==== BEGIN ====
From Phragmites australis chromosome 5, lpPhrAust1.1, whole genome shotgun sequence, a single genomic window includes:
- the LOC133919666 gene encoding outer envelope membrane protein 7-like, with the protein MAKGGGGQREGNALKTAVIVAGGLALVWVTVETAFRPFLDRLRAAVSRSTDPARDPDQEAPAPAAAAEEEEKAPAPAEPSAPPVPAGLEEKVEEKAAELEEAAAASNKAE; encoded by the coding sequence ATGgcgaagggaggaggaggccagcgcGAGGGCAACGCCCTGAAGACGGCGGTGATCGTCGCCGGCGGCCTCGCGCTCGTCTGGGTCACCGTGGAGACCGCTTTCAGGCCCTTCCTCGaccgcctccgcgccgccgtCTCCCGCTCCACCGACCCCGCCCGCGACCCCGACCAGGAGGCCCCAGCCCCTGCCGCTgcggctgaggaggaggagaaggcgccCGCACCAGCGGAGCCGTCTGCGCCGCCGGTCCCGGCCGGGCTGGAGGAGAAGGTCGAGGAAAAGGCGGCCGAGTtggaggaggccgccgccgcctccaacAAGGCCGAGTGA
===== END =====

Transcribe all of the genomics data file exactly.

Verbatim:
From Phragmites australis chromosome 5, lpPhrAust1.1, whole genome shotgun sequence, a single genomic window includes:
- the LOC133919666 gene encoding outer envelope membrane protein 7-like, with the protein MAKGGGGQREGNALKTAVIVAGGLALVWVTVETAFRPFLDRLRAAVSRSTDPARDPDQEAPAPAAAAEEEEKAPAPAEPSAPPVPAGLEEKVEEKAAELEEAAAASNKAE; encoded by the coding sequence ATGgcgaagggaggaggaggccagcgcGAGGGCAACGCCCTGAAGACGGCGGTGATCGTCGCCGGCGGCCTCGCGCTCGTCTGGGTCACCGTGGAGACCGCTTTCAGGCCCTTCCTCGaccgcctccgcgccgccgtCTCCCGCTCCACCGACCCCGCCCGCGACCCCGACCAGGAGGCCCCAGCCCCTGCCGCTgcggctgaggaggaggagaaggcgccCGCACCAGCGGAGCCGTCTGCGCCGCCGGTCCCGGCCGGGCTGGAGGAGAAGGTCGAGGAAAAGGCGGCCGAGTtggaggaggccgccgccgcctccaacAAGGCCGAGTGA